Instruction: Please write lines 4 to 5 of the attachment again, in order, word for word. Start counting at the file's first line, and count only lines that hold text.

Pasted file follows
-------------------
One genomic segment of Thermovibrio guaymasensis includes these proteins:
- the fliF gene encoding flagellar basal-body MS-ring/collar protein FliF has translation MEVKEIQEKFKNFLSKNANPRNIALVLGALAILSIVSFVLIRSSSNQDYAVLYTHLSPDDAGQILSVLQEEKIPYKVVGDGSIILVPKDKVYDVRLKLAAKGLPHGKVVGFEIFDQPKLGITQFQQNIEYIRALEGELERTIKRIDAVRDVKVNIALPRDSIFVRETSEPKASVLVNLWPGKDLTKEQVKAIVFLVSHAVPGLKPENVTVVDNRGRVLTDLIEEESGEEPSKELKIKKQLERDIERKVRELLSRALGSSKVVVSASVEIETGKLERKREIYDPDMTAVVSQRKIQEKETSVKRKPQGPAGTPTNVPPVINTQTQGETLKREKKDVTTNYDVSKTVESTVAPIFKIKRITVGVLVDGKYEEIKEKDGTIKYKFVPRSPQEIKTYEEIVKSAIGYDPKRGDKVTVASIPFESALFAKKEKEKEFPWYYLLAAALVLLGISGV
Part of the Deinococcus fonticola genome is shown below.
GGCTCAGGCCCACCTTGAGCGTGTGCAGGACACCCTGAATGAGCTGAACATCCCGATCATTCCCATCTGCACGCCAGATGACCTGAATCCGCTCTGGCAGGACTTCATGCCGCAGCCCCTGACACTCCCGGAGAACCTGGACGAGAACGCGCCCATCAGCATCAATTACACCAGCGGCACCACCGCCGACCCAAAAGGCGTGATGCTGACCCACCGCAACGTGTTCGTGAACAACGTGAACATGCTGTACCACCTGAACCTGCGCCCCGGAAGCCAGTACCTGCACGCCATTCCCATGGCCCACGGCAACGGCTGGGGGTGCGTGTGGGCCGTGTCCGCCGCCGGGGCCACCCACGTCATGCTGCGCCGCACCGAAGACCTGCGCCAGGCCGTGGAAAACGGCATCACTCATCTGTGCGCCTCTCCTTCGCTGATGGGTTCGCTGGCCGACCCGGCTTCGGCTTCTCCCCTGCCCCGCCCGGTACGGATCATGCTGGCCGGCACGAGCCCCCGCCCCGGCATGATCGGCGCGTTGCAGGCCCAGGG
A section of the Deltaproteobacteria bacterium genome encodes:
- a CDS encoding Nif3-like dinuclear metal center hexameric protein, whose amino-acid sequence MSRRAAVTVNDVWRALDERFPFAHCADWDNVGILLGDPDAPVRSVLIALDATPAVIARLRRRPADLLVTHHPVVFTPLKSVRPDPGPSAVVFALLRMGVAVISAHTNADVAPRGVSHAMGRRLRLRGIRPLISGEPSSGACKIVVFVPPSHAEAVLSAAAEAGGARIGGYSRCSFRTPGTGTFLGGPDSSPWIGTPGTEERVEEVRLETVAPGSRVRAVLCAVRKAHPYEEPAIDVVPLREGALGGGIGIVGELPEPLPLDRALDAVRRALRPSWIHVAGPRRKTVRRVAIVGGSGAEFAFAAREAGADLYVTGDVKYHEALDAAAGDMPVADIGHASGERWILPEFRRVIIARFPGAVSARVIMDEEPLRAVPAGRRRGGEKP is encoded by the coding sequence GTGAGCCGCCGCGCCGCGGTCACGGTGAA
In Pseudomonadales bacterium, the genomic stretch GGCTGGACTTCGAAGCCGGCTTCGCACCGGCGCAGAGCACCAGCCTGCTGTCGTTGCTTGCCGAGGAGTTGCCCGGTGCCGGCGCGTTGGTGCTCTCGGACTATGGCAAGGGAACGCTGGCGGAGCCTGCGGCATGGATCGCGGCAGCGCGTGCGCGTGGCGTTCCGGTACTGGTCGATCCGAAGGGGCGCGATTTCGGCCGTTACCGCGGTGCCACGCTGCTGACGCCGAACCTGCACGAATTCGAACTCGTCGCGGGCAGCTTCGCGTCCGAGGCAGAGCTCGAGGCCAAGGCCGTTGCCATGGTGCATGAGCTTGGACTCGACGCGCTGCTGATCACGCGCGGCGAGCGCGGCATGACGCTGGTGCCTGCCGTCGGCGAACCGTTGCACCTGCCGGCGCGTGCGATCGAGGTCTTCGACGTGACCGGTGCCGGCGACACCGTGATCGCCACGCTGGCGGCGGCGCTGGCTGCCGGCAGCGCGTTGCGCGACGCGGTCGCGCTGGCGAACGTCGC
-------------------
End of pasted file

GGCTCAGGCCCACCTTGAGCGTGTGCAGGACACCCTGAATGAGCTGAACATCCCGATCATTCCCATCTGCACGCCAGATGACCTGAATCCGCTCTGGCAGGACTTCATGCCGCAGCCCCTGACACTCCCGGAGAACCTGGACGAGAACGCGCCCATCAGCATCAATTACACCAGCGGCACCACCGCCGACCCAAAAGGCGTGATGCTGACCCACCGCAACGTGTTCGTGAACAACGTGAACATGCTGTACCACCTGAACCTGCGCCCCGGAAGCCAGTACCTGCACGCCATTCCCATGGCCCACGGCAACGGCTGGGGGTGCGTGTGGGCCGTGTCCGCCGCCGGGGCCACCCACGTCATGCTGCGCCGCACCGAAGACCTGCGCCAGGCCGTGGAAAACGGCATCACTCATCTGTGCGCCTCTCCTTCGCTGATGGGTTCGCTGGCCGACCCGGCTTCGGCTTCTCCCCTGCCCCGCCCGGTACGGATCATGCTGGCCGGCACGAGCCCCCGCCCCGGCATGATCGGCGCGTTGCAGGCCCAGGG
A section of the Deltaproteobacteria bacterium genome encodes: